David Sedlak, co-director of the Berkeley Water Center and the author of Water 4.0, and others believe that while the three options for adding to the water supply – recycling waste water, desalinizing sea water, and capturing storm runoff – could benefit from the advances being explored at NASA, there is no reason to wait around for radical breakthroughs to begin addressing the dwindling water supply. He continues that we simply need the political will and capital to begin deploying them, like building more desalination plants, adding storage capacity, installing infrastructure for capturing urban storm water, and designing office buildings and homes with systems that can recycle and reuse water.

However, NASA’s work in making more reliable and less energy-intensive water membranes could make desalination and waste-water recycling more affordable and efficient. Currently there is a vast difference in the cost between traditional approaches and the emerging ones. Groundwater starts at $375 per acre foot, while recycled water begins at $1,200 per acre foot and seawater desalination costs at least $1,800 per acre foot, according to a 2010 Equinox Center analysis for San Diego County, CA.

If the National Center for Atmospheric Research is correct, the entire United States could be experiencing severe drought in the next 80 -85 years. It might be time to look to NASA for a way to create water here on Earth.

Documentary Series, “Running Dry,” Explores Water Scarcity

Running Dry Documentary Title ScreenDrought, failing infrastructure, and severe weather events all threaten the availability of water, both domestically and abroad. Jim Thebaut, President and Executive Producer of The Chronicles Group, explores these themes in his documentary series, “Running Dry.”

Inspired by U.S. Senator Paul Simon’s book, Tapped Out, “Running Dry” documentary series is a comprehensive public information/education project, established to raise awareness regarding the worsening global humanitarian water crisis. The first in the series, “Running Dry: The Documentary” explores the water crisis in China, India, the Middle East as well as United States. This initial documentary led to the enactment of the Water for Poor Act, which authorizes funding for water and sanitation projects in developing nations.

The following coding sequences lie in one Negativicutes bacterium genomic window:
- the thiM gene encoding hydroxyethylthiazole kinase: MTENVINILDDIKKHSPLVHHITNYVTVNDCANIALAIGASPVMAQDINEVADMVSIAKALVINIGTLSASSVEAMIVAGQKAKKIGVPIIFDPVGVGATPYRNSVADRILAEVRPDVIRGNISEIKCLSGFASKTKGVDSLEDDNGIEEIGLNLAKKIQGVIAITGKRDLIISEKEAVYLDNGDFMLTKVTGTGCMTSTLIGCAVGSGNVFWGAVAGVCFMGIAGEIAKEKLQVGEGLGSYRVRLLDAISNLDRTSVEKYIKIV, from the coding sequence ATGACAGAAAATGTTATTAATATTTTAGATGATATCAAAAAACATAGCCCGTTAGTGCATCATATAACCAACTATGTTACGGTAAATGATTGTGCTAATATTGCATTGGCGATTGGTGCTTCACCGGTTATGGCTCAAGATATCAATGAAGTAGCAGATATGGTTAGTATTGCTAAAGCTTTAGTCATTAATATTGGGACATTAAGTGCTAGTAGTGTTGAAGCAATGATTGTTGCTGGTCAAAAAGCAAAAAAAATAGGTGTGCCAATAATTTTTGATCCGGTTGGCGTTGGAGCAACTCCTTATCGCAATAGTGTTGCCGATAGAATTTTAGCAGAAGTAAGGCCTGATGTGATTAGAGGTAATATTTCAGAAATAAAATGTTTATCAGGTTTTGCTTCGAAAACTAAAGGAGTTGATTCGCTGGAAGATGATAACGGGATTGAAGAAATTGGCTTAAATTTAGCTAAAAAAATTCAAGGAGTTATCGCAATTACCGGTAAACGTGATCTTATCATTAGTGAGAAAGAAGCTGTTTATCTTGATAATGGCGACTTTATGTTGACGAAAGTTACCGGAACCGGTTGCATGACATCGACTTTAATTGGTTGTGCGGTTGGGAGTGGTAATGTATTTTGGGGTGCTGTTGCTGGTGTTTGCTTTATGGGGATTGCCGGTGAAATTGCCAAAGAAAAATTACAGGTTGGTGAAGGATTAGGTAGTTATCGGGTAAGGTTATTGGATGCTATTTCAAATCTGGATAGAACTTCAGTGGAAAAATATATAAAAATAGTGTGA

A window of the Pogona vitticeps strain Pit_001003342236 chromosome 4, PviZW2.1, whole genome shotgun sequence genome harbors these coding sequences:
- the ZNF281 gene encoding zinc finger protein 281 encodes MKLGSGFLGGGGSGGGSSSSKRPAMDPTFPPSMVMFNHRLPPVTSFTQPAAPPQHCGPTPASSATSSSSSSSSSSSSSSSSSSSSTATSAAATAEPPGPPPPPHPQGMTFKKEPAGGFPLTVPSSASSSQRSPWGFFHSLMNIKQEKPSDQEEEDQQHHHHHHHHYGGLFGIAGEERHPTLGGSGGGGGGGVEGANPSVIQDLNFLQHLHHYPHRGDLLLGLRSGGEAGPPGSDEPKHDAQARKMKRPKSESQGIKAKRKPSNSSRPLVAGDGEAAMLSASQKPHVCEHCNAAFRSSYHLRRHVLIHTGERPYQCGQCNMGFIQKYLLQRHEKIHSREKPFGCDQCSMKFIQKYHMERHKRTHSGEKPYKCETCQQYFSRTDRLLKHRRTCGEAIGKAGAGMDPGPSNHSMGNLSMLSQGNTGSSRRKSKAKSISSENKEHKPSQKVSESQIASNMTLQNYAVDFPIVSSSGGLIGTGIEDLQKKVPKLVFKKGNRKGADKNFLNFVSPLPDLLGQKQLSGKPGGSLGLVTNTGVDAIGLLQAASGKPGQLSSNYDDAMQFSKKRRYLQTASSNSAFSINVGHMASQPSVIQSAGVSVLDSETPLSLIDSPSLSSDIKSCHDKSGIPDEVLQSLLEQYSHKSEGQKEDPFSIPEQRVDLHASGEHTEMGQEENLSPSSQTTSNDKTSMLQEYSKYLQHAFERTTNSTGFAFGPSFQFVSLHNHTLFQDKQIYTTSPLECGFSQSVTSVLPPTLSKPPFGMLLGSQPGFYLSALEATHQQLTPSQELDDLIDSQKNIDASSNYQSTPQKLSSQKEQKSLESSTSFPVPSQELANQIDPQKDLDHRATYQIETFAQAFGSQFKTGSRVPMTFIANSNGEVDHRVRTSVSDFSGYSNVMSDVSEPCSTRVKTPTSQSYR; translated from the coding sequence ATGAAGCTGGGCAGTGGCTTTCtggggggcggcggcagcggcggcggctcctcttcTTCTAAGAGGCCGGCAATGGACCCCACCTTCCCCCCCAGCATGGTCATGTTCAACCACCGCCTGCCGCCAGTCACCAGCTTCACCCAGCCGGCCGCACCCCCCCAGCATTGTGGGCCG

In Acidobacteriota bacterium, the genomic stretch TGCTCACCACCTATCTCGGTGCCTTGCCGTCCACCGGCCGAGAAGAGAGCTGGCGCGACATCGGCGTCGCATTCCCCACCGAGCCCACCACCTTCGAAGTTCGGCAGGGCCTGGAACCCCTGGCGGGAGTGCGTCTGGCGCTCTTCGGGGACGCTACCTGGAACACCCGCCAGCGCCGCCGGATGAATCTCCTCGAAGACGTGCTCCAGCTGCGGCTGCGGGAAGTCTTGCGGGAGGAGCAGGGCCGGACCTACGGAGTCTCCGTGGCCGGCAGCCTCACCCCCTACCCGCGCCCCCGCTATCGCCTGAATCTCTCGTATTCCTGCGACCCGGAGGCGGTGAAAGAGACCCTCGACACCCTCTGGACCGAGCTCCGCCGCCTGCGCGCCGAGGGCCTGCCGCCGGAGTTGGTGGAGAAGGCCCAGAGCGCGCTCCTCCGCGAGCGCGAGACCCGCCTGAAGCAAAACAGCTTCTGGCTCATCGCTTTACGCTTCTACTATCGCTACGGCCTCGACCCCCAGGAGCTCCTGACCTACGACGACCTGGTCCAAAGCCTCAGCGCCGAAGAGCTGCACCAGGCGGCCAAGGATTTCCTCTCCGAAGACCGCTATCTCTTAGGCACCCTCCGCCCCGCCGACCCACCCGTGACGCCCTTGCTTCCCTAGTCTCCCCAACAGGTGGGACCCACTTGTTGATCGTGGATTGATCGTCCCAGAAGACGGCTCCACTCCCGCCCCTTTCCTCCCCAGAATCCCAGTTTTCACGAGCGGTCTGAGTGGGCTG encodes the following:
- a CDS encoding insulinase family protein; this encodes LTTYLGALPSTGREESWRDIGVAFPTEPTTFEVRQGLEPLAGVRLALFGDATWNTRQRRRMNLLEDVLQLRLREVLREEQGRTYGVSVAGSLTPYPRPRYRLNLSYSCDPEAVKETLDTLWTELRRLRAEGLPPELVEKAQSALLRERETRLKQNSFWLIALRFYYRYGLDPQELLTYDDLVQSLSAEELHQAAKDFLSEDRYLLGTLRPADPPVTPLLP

The second in the series is “The American Southwest: Are We Running Dry?” specifically investigates the water crisis in the American Southwest. Thebaut, in a recent interview for Water Quality Products magazine, described the crisis in the American Southwest as a “challenge to establish a long-term sustainable water supply throughout the region for its growing population without compromising its fragile ecosystem.” Giving the example of California, Thebaut continues that the current water systems “are strained to the maximum because they were designed to serve a population of 25 million and now must support 38 million, with future population projects of 50 million or more by mid-century.”

The most recent installment in the series, “Running Dry: Beyond the Brink” looks at the impact drought and water scarcity has on energy, health, agriculture, food supply and international security.

Trailers and information on screening the documentaries can be found on the “Running Dry” website.

Another Contaminated Waterway – This Time in North Carolina

Image of the Coal Ash in the Dan River

Photo Courtesy of Gerry Broome/AP

Just a little over a month since the chemical spill in West Virginia’s Elk River, a 48-inch storm water pipe ruptured beneath an ash basin, dumping between 50,000 and 80,000 tons of coal ash into the Dan River in North Carolina. Between 24 million and 27 million tons of polluted water from the ash basin also poured into the Dan River.

The Dan River plant, closed in 2012, is one of Duke Energy’s seven decommissioned coal-fired plants. Duke Energy spokeswoman, Paige Sheehan, has said company tests showed only traces of heavy metals within accepted safety standards for drinking water, fish, and wildlife.

However, Waterkeeper Alliance has said its tests of water collected just yards from the spill site showed dangerous levels of toxins, including arsenic, chromium, lead, iron, and other heavy metals. Specifically arsenic levels were 35 times higher than the maximum containment level set by the EPA. Samples also collected 48 hours after the spill was discovered also showed dangerous levels of boron, manganese, zinc and iron.

The president of Waterkeeper Alliance, Robert F. Kennedy, Jr. said “Duke could have avoided contaminating the Dan River and poisoning Virginia’s water supplies if it had removed its toxic ash heaps years ago after being warned by the EPA.”

One year before the spill, coal ash contamination was a concern in North Carolina, prompting the state to file lawsuits against Duke Energy, asking the court to order the utility to deal with the groundwater and wastewater violations at 14 sites where the byproducts of coal power plants are stored.